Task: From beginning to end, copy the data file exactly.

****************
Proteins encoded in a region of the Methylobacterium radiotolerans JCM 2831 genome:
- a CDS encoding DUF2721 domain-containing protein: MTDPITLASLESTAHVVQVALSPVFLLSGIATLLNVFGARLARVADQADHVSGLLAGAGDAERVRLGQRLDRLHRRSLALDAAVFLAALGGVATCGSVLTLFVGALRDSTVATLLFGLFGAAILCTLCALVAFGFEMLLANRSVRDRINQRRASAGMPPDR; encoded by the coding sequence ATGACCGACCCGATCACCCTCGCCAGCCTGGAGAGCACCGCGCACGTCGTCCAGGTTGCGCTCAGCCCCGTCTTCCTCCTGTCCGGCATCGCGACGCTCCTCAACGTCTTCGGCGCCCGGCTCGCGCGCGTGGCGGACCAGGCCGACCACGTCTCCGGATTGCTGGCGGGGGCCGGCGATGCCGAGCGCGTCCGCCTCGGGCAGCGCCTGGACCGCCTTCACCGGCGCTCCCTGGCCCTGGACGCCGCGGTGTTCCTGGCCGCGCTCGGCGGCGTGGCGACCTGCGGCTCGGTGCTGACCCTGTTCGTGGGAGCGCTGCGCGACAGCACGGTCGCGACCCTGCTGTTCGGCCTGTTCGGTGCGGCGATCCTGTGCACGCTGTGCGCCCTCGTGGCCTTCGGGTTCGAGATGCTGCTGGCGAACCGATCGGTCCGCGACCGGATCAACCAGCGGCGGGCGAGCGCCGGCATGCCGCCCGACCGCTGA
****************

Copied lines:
Proteins encoded in a region of the Methylobacterium radiotolerans JCM 2831 genome:
- a CDS encoding DUF2721 domain-containing protein: MTDPITLASLESTAHVVQVALSPVFLLSGIATLLNVFGARLARVADQADHVSGLLAGAGDAERVRLGQRLDRLHRRSLALDAAVFLAALGGVATCGSVLTLFVGALRDSTVATLLFGLFGAAILCTLCALVAFGFEMLLANRSVRDRINQRRASAGMPPDR; encoded by the coding sequence ATGACCGACCCGATCACCCTCGCCAGCCTGGAGAGCACCGCGCACGTCGTCCAGGTTGCGCTCAGCCCCGTCTTCCTCCTGTCCGGCATCGCGACGCTCCTCAACGTCTTCGGCGCCCGGCTCGCGCGCGTGGCGGACCAGGCCGACCACGTCTCCGGATTGCTGGCGGGGGCCGGCGATGCCGAGCGCGTCCGCCTCGGGCAGCGCCTGGACCGCCTTCACCGGCGCTCCCTGGCCCTGGACGCCGCGGTGTTCCTGGCCGCGCTCGGCGGCGTGGCGACCTGCGGCTCGGTGCTGACCCTGTTCGTGGGAGCGCTGCGCGACAGCACGGTCGCGACCCTGCTGTTCGGCCTGTTCGGTGCGGCGATCCTGTGCACGCTGTGCGCCCTCGTGGCCTTCGGGTTCGAGATGCTGCTGGCGAACCGATCGGTCCGCGACCGGATCAACCAGCGGCGGGCGAGCGCCGGCATGCCGCCCGACCGCTGA